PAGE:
As we got back to sharing our thoughts, I raised a question that had occurred to me: 

‘What if these electrical lights, all around the world, created by people for their own convenience – for the sake of luxury, and enabling us to live against the sun’s cycles – these electric lights which, for some parts of humanity, have only been accessible for the last 100-150 years – what if they are one of the reasons why the number of insects is falling significantly year by year?’

This ‘insects apocalypse’ was almost missed by mainstream scientific institutions, until it was noticed by a German entomological society. Now, ‘light pollution’ is a familiar term. Mostly, though, it’s used in reference to human health (for example, in the way that it can disturb normal sleep patterns). But I’ve not heard much discussion about how light pollution affects other living beings. So we may not realise that our night-time electrical lights are destroying species. This is an example of how humans can use technology for their own convenience (even when it’s not truly necessary), and it tells a story of unrecognised, unreasonable violence that is just outside our scope of perception.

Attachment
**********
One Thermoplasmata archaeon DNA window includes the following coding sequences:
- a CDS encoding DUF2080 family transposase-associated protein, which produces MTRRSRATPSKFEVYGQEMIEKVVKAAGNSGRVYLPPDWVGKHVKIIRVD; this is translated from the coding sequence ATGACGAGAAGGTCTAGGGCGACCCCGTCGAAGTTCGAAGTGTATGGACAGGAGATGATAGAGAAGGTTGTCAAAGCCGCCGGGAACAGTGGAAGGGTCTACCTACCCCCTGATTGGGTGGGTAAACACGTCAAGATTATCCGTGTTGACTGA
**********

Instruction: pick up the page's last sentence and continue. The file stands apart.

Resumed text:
In response to my reflections, Igor spoke of a radically light tram which he’d seen in Moscow around a year and a half ago; he said that this was one of the triggers that helped him decide to move from Russia to a smaller country, where such trams would be just impossible. And here were are in Montenegro now.  

Once the participants had finished sharing their thoughts, they explored the area; some of them, including me, gathered to run a small, ad-hoc workshop about the history of Montenegro.

The ancient olives you see in this photo are not in the exact spot where we gathered, but this is quite a typical landscape for this region. I made this photo a week later after the event.